ADO.NET Architecture with Examples for beginners

ADO.NET Architecture with Examples for beginners

ADO stands for ActiveX Data Objects. Command object is the biggest object in ADO.NET. It is the only object which can perform actions with database. You can create instances of Command object using Command class or Connection.Create. For absolute beginners in this session let us explore more about ADO.NET architecture with examples.

Connection using ADO.NET

SqlConnection sqlConn = new SqlConnection("............");
SqlCommand sqlCmd = sqlConn.CreateCommand();

All databases supports 2 types of queries.

Action Queries – Action queries are those which change the state of database and which don’t return any results except the number of records affected. Example of few action based queries are Insert, Delete & Update statements.

Non-action Queries – Non-action queries are those which don’t affect the database but return the result. Example of non-action based queries are Select statements.

ADO.NET Methods to Executing queries

ADO.NET Command object provides the following methods to execute queries.

  • ExecuteNonQuery()
  • ExecuteReader()
  • ExecuteScalar()
  • ExecuteXMLReader()

ExecuteNonQuery

This method is used to execute those queries which perform some action & changes against the state of the database. We use this method to execute action based queries such as Insert, Delete or Update records.

Ex:

Delete * from EmpDetails;

Or

INSERT INTO EmpDetails VALUES(‘Biswabhusan’, ‘Software Developer’, ‘InfoSys’);

ExecuteReader

Using this method we can execute any kind of Select Statements. ExecuteReader returns single or multiple value depending upon the Query.

Ex:

SELECT EmpName FROM EmpDetails; //This query returns multiple values.
SELECT count(*) FROM EmpDetails; //This query returns a single value.

SELECT emp.EmpID, emp.EmpName, dep.DepNo, dep.DepName from EmpDetails emp, DepDetails dep where emp.DepNo = dep.DepNo //This conditional query returns values from multiple tables.

ExecuteScalar

This method is used for Select statements which return only single values.

Ex:

SELECT count(*) FROM EmpDetails;

ExecuteXMLReader

This method is applicable only for SqlClient namespace. It is used for queries which return XML data. But OLEDB managed provider does not support this method.

Ex:

SELECT * FROM JobDetails FOR XML AUTO

Note: ExecuteNonQuery(), which is included from ADO.NET Version 1.0/1.1 is used for synchronous execution of queries, whereas BeginExecuteQuery() and EndExecuteQuery() methods which were introduced in ADO.NET Version 2.0 are used for asynchronous execution of queries.

Batch SQL

We can write more than one SQL statement in a single string and execute them as a group(internally execution takes place one after the other) at the same time. This is called batch SQL. The statements are separated by a semicolon and written in the same string.

Ex:

“SELECT empName FROM EmpDetails; SELECT * FROM JobDetails; SELECT * FROM DepDetails”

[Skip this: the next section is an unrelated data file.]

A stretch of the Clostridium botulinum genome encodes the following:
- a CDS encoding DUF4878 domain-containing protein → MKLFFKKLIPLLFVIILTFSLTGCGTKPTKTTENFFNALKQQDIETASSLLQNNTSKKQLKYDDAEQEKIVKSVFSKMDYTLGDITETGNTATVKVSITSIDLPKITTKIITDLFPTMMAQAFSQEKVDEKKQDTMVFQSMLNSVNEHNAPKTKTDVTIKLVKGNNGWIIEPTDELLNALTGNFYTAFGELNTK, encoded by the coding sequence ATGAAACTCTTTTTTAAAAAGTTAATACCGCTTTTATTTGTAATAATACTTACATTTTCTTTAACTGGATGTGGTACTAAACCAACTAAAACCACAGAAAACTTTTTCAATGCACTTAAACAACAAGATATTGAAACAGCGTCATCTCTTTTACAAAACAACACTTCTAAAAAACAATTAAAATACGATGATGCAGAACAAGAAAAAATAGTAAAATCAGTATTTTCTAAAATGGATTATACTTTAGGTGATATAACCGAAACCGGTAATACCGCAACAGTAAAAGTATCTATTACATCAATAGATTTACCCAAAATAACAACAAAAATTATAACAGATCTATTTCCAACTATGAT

Batch SQL is very effective & saves time because it is not necessary to wait for the execution of first statement, in order to run the next statement. But there is also a great drawback in this approach, which relates to the SQL injection attacks.

SQL Injection attacks – If even a Single statement which is harmful to the database is provided in the batch, it results in stalling of the whole database.

DataReader

In ADO.NET there are only two objects which can store data. One is DataSet while the other is DataReader.

Features of DataReader – DataReader is a forward only accessible object. Using DataReader we can only read the data. It is a read-only object of ADO.NET. It provides sequential access for rows & can be extended for sequential column access also.

How DataReader Works?

The select statement from the command object is processed and a ResultSet with the required data is created in the form of rows and columns at the database server. The address of this ResultSet is provided to the DataReader.

cmd=new SqlCommand(“SELECT * FROM EmpDetails”, conn);
dr=cmd.ExecuteReader(); //provides the address of the ResultSet to the DataReader(dr)

When the read() method of the DataReader is used it returns true if records are present and false if records are not present. At the same time if records are present, a similar structure like the ResultSet is created at the client side and the first record is fetched into it. The DataReader reads the record from this structure. dr[n] is an indexer to access its created structure.

Ex: dr[0] provides the first column of the retrieved row.
dr[1] provides the second column of the retrieved row.

A pointer exists on ResultSet to identify the record being read. When the read() method is again called from the DataReader, the pointer moves to the next record if present. The structure at the DataReader now gets overwritten by this record.

Drawbacks of DataReader – It is a forward-only and read-only object. DataReader is a connection-oriented object, which means that the access to data is possible only as long as the connection exists. DataReader works only on databases, but not on other data sources like XML files.

Note: It is always necessary to close the DataReader object after the required data is read. Inspite of all drawbacks, DataReader usage is in its performance. To access data, DataReader is the fastest object in entire .NET Framework.